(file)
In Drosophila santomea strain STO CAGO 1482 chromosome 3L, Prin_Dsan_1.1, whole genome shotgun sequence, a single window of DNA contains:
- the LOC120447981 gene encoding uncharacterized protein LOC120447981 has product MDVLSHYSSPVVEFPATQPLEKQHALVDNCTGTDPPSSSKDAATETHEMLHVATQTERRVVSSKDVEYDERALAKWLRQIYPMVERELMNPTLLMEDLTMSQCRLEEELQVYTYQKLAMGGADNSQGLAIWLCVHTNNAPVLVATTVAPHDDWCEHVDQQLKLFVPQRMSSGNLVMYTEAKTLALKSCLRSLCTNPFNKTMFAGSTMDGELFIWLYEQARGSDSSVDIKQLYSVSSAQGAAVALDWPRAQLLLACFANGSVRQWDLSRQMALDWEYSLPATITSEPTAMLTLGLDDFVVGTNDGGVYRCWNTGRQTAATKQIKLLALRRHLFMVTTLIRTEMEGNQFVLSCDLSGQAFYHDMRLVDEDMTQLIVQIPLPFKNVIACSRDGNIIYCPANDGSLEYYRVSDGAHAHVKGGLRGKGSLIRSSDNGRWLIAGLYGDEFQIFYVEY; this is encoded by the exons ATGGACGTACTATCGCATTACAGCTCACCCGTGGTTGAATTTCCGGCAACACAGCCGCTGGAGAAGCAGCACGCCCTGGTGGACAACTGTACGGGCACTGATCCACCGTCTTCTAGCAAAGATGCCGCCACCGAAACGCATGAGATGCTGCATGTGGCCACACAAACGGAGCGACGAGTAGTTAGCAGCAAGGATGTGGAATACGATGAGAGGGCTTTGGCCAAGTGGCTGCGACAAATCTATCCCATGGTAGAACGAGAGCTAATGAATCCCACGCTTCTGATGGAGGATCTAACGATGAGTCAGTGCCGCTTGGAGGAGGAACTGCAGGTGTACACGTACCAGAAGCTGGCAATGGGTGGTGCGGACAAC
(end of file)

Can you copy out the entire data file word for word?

In Drosophila santomea strain STO CAGO 1482 chromosome 3L, Prin_Dsan_1.1, whole genome shotgun sequence, a single window of DNA contains:
- the LOC120447981 gene encoding uncharacterized protein LOC120447981 has product MDVLSHYSSPVVEFPATQPLEKQHALVDNCTGTDPPSSSKDAATETHEMLHVATQTERRVVSSKDVEYDERALAKWLRQIYPMVERELMNPTLLMEDLTMSQCRLEEELQVYTYQKLAMGGADNSQGLAIWLCVHTNNAPVLVATTVAPHDDWCEHVDQQLKLFVPQRMSSGNLVMYTEAKTLALKSCLRSLCTNPFNKTMFAGSTMDGELFIWLYEQARGSDSSVDIKQLYSVSSAQGAAVALDWPRAQLLLACFANGSVRQWDLSRQMALDWEYSLPATITSEPTAMLTLGLDDFVVGTNDGGVYRCWNTGRQTAATKQIKLLALRRHLFMVTTLIRTEMEGNQFVLSCDLSGQAFYHDMRLVDEDMTQLIVQIPLPFKNVIACSRDGNIIYCPANDGSLEYYRVSDGAHAHVKGGLRGKGSLIRSSDNGRWLIAGLYGDEFQIFYVEY; this is encoded by the exons ATGGACGTACTATCGCATTACAGCTCACCCGTGGTTGAATTTCCGGCAACACAGCCGCTGGAGAAGCAGCACGCCCTGGTGGACAACTGTACGGGCACTGATCCACCGTCTTCTAGCAAAGATGCCGCCACCGAAACGCATGAGATGCTGCATGTGGCCACACAAACGGAGCGACGAGTAGTTAGCAGCAAGGATGTGGAATACGATGAGAGGGCTTTGGCCAAGTGGCTGCGACAAATCTATCCCATGGTAGAACGAGAGCTAATGAATCCCACGCTTCTGATGGAGGATCTAACGATGAGTCAGTGCCGCTTGGAGGAGGAACTGCAGGTGTACACGTACCAGAAGCTGGCAATGGGTGGTGCGGACAAC